Just a few years ago, there was a low level of interest in party speakers in Scandinavia. It was associated with beach parties around the Mediterranean, with Ibiza as a top destination. But something has happened, and every year the sales of these gaudy and somewhat vulgar speakers have actually increased here too. Perhaps it’s the legendary summer festivals around the Oslofjord and in Southern Norway that require ever higher volume and light shows to attract the best participants. An arms race in party atmosphere?
The most important thing for a party speaker is that it plays at a sufficient sound level to overpower all squeals and perhaps also the neighbour’s modest portable speakers. It’s about showing who’s boss. Number two on the list is a real bass rendition that feels like a fist in your solar plexus, and preferably sets off car alarms in the parking lot. The third is that it should have built-in light shows so you don’t have to bring separate lamps and Strobe lights. And to round it off, all of it must be able to run on battery power, so you can set up your own sound system anywhere. If the speakers is reasonably sturdy and can withstand being transported, and maybe even have beer spilled on it, then they get an extra bonus.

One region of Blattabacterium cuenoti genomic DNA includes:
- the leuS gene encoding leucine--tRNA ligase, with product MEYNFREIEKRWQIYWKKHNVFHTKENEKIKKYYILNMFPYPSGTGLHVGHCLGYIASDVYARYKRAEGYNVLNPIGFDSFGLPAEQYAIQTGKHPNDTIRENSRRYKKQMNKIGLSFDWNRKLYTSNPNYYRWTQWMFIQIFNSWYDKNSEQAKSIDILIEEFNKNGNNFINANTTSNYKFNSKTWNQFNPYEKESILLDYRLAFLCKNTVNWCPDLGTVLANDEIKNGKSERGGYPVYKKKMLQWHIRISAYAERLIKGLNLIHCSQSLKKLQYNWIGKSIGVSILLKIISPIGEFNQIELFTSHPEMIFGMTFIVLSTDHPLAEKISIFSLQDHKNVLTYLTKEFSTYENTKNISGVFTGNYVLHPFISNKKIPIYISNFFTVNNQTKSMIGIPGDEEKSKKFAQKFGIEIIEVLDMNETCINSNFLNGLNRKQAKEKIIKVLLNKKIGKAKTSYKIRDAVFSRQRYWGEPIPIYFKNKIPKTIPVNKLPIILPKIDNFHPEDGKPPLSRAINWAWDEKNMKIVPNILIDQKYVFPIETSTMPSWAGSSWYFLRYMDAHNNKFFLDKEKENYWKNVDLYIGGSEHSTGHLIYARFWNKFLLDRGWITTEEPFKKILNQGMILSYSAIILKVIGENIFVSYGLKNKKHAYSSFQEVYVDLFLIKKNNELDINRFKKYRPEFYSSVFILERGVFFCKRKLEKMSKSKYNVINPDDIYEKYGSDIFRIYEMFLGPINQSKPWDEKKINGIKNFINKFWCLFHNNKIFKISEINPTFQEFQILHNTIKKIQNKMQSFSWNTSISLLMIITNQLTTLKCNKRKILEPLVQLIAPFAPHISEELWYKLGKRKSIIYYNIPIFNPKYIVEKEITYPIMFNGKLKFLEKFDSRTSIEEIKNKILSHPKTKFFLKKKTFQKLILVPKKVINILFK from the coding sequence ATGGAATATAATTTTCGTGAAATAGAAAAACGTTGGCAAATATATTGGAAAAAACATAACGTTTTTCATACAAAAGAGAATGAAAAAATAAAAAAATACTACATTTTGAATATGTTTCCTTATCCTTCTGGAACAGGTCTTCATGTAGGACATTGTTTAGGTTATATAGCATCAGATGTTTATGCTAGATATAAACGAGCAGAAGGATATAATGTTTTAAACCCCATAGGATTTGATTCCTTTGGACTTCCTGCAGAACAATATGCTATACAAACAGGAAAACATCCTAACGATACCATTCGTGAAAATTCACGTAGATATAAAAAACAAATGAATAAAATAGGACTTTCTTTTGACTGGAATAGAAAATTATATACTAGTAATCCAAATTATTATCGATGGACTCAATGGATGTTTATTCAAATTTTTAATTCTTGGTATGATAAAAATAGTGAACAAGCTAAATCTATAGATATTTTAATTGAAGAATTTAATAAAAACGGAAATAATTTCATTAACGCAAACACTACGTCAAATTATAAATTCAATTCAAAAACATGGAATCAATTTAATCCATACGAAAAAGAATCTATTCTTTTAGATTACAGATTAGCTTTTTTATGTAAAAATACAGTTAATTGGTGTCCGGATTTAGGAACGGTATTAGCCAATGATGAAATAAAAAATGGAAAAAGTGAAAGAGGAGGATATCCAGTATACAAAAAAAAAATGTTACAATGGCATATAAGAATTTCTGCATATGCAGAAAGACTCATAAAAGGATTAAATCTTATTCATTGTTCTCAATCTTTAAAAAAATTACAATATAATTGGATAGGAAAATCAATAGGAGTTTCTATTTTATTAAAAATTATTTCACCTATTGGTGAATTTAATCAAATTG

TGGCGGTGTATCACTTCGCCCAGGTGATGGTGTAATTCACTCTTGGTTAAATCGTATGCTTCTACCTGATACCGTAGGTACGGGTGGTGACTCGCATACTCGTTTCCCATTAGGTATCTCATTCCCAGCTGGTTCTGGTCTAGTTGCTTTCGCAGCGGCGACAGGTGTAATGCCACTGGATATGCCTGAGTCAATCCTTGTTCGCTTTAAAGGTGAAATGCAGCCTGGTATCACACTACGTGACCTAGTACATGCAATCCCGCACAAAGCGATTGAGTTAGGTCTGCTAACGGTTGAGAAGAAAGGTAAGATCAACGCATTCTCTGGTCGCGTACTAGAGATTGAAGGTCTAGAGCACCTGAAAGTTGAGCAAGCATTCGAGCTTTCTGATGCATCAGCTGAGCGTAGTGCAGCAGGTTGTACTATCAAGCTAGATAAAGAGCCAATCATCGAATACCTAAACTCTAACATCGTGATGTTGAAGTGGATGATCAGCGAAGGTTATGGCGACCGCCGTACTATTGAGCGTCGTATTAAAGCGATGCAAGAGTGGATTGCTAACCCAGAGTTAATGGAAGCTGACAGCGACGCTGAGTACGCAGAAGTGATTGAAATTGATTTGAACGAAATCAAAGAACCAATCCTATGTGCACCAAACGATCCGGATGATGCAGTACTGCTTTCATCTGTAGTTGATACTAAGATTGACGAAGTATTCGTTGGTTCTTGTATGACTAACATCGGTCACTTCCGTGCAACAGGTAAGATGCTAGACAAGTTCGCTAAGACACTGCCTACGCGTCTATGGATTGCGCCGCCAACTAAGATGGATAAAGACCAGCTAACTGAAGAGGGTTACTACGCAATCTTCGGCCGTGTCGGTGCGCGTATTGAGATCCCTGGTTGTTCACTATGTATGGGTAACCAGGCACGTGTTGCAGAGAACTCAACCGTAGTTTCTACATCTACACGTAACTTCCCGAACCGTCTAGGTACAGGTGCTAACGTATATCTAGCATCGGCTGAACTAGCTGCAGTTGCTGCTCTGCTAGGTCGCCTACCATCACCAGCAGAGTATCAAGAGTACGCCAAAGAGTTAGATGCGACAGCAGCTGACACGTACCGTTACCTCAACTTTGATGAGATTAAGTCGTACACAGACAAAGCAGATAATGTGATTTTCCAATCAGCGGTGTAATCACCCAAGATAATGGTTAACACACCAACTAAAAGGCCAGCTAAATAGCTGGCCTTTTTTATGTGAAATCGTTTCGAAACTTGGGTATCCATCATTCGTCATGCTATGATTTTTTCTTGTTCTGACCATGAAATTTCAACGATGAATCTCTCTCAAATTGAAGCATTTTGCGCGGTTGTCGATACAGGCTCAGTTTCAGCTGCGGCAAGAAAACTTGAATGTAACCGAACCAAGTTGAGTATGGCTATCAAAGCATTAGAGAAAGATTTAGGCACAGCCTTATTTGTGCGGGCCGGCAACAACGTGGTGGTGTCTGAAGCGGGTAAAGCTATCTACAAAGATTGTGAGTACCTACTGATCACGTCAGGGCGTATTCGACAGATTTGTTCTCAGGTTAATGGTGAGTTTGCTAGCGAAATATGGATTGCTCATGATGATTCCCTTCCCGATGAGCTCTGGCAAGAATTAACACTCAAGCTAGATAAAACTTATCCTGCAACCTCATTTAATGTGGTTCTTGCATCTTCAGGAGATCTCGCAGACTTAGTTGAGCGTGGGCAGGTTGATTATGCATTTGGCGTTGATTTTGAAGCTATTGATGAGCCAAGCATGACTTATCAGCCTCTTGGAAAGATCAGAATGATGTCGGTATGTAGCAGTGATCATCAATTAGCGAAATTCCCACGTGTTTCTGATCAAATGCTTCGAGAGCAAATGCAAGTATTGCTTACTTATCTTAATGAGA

Unfortunately, this s a utopia that’s hard to achieve. Two of the speakers in the test have a decent decibel level and a powerful bass, as well as plenty of flashing lights. But they are such power guzzlers that it wasn’t possible to run them on batteries. One of them had actually succeeded by plugging in a pure nuclear power plant of a battery and could blast away, but then the light show had to be removed. And then it is less of a hit, since you have to settle for only two of the four criteria. On the other hand, it will be significantly cheaper because it is expensive to be on top.